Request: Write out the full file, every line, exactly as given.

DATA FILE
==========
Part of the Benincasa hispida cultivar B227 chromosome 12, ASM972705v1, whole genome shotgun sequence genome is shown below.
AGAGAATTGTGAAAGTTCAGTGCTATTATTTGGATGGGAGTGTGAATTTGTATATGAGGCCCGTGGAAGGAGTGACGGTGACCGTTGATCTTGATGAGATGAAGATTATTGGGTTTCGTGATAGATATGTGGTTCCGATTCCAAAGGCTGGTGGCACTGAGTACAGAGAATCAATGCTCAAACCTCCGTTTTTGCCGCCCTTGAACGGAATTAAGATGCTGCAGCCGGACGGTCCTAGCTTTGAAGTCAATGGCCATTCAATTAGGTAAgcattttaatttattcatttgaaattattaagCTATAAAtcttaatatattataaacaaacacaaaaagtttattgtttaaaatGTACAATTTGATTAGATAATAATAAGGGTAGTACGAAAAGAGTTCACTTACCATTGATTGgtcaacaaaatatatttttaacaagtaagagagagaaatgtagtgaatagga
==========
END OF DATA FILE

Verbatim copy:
Part of the Benincasa hispida cultivar B227 chromosome 12, ASM972705v1, whole genome shotgun sequence genome is shown below.
AGAGAATTGTGAAAGTTCAGTGCTATTATTTGGATGGGAGTGTGAATTTGTATATGAGGCCCGTGGAAGGAGTGACGGTGACCGTTGATCTTGATGAGATGAAGATTATTGGGTTTCGTGATAGATATGTGGTTCCGATTCCAAAGGCTGGTGGCACTGAGTACAGAGAATCAATGCTCAAACCTCCGTTTTTGCCGCCCTTGAACGGAATTAAGATGCTGCAGCCGGACGGTCCTAGCTTTGAAGTCAATGGCCATTCAATTAGGTAAgcattttaatttattcatttgaaattattaagCTATAAAtcttaatatattataaacaaacacaaaaagtttattgtttaaaatGTACAATTTGATTAGATAATAATAAGGGTAGTACGAAAAGAGTTCACTTACCATTGATTGgtcaacaaaatatatttttaacaagtaagagagagaaatgtagtgaatagga